by Edna Dixon
It seems that all the BVAA groups have been so busy this fall season that I have not received any news for this bulletin. My inspiration has been to do an overview of the National BVAA Officers — starting with our President, Sandy Krasnodemski and I will use the words she used to describe herself. I was born and raised in Detroit, MI where I lived with my Mom, Dad, sister and brother. I attended the University of Detroit and was a supervisor at Blue Cross for 7 years.
I met my husband, Richard, through a mutual friend. She gave me his address, and we corresponded throughout Rich’s Viet Nam tour. We were married the next year, and will be celebrating our 50th anniversary in 2018.
We have three wonderful sons and 4 terrific grandchildren. They have all been very helpful with Rich’s situation. We are truly blessed. We are a Catholic family, and I have enjoyed sharing my faith with children for more than 40 years as a religious education teacher. I am also very active in my church.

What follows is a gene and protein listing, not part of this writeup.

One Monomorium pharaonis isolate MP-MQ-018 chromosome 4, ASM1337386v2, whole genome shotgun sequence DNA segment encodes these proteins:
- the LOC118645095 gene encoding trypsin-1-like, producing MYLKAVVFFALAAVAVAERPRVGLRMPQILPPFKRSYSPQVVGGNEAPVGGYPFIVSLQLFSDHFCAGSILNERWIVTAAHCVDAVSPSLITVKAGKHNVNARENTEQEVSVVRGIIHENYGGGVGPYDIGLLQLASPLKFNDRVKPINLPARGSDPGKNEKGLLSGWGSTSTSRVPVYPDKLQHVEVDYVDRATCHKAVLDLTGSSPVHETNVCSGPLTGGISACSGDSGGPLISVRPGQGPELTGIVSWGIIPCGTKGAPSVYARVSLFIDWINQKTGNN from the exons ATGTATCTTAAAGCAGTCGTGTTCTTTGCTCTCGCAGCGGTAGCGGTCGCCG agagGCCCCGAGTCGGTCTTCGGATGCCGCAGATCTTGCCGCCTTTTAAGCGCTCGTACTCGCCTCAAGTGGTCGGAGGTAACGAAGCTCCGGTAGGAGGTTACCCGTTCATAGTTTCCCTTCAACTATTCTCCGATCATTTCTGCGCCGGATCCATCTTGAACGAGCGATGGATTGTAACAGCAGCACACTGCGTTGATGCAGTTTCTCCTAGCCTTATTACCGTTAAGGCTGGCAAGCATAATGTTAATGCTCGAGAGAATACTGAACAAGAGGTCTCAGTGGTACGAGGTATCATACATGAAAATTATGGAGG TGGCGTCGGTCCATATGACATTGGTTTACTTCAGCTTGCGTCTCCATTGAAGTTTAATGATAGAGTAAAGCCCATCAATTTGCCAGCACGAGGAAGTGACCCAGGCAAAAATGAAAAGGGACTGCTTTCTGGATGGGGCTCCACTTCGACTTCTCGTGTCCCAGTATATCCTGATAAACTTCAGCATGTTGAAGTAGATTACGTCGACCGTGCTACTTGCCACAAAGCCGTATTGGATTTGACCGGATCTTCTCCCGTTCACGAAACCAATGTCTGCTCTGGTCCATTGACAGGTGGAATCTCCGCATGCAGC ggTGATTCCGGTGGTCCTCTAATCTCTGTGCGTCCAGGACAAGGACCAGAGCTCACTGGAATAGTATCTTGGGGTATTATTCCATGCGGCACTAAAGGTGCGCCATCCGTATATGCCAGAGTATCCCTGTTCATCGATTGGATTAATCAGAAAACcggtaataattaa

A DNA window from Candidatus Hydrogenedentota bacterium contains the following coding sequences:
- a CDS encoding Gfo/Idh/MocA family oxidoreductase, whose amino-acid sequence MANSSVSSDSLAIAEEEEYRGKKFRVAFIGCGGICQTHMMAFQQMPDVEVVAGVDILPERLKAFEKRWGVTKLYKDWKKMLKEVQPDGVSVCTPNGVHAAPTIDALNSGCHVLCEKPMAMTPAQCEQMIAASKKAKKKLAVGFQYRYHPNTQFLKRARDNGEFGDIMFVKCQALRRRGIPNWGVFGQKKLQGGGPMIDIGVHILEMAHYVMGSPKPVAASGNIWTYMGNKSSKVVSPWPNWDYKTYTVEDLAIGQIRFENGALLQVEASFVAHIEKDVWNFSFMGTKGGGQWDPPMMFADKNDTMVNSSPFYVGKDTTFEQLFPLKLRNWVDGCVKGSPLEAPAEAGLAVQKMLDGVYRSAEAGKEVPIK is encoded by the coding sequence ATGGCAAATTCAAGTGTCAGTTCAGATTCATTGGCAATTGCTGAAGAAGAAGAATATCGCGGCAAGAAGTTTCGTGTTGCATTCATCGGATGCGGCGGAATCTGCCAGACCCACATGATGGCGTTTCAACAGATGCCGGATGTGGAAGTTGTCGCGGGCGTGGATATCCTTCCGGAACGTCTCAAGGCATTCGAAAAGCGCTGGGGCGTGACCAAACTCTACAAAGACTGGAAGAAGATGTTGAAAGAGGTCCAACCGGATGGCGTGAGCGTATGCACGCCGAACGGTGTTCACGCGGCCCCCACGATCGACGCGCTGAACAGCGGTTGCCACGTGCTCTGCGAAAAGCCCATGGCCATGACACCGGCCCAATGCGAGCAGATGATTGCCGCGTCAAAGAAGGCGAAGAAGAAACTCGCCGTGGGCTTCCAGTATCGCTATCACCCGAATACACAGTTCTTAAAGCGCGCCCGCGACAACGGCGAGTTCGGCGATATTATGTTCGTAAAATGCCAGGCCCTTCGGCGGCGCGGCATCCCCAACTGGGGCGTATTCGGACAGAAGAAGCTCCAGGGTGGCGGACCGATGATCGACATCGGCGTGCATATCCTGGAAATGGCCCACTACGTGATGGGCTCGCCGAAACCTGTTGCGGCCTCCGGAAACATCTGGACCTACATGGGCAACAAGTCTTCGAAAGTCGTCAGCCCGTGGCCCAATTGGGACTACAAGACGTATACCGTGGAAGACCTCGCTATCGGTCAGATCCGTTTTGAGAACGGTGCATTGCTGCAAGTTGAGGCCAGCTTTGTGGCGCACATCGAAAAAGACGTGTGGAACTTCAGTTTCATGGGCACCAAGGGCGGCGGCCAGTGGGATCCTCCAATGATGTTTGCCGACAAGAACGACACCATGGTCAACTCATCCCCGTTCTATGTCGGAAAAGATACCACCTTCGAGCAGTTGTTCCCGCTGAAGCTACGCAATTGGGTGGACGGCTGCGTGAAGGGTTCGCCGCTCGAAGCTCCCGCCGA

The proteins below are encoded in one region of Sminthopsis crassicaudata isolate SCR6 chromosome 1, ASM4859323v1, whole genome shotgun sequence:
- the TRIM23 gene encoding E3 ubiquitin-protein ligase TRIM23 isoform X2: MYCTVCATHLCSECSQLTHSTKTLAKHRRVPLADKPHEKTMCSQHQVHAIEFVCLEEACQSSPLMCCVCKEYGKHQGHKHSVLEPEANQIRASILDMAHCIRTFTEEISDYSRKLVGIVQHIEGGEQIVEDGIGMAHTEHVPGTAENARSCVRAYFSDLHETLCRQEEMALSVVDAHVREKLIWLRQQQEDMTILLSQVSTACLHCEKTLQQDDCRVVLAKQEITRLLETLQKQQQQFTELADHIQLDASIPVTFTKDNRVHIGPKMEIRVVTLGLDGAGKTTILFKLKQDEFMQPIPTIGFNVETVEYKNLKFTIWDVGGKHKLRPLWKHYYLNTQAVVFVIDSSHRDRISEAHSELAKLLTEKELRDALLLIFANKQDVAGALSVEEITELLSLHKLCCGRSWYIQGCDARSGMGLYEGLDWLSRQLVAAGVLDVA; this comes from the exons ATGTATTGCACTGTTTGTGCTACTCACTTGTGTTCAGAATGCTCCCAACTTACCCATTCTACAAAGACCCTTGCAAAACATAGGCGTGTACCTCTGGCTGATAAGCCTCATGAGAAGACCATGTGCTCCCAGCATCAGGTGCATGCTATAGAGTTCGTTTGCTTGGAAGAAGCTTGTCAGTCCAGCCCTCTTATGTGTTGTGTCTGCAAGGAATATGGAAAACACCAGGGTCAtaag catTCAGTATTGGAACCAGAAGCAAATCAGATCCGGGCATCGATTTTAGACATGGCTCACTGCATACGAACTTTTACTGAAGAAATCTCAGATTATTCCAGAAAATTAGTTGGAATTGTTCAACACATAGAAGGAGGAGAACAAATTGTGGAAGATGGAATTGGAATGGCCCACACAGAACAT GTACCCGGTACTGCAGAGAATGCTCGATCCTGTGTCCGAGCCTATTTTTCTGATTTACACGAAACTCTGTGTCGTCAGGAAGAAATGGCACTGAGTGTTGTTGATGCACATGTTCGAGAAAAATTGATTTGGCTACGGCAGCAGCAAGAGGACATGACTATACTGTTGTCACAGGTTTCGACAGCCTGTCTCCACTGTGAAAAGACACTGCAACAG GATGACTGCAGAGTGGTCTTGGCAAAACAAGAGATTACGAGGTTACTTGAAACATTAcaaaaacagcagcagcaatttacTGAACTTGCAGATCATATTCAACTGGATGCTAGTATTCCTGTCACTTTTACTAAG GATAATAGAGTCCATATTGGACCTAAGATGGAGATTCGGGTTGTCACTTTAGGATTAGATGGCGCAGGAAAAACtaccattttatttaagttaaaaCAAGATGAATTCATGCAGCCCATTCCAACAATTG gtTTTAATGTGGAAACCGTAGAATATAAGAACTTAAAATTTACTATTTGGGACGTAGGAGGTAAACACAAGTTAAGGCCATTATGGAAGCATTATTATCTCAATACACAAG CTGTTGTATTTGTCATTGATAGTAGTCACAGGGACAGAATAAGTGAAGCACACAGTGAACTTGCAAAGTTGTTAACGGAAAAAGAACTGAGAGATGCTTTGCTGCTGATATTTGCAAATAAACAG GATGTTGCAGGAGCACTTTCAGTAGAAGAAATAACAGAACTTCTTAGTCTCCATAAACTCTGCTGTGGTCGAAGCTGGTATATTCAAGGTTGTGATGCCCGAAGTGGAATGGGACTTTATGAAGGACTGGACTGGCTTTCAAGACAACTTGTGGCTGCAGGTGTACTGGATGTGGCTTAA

In 1991 I began volunteering at a nearby pregnancy center. As the director, there are many activities such as education, material assistance, fundraising, speaking engagements, and counseling that I oversee.
I joined the BVA Auxiliary in 2002. It has been a great experience belonging to a group which assists and supports the blinded veterans. As National Auxiliary President, I find that the convention has been an opportunity to provide support to our Auxiliary members by encouraging involvement in programs and speakers that present information for caregivers. The National BVAA board members have each been an integral part in the working of the Auxiliary, and I thank them for their dedication.
Let us join our hearts and minds in prayer for each other and for our country and its leaders. As individuals we are but a very small part of the whole but if we are joined together we can be a mighty force.
WWI Quick Facts
- 73,000 US WWI vets were painfully disabled for life (including blindness and TB) after being gassed.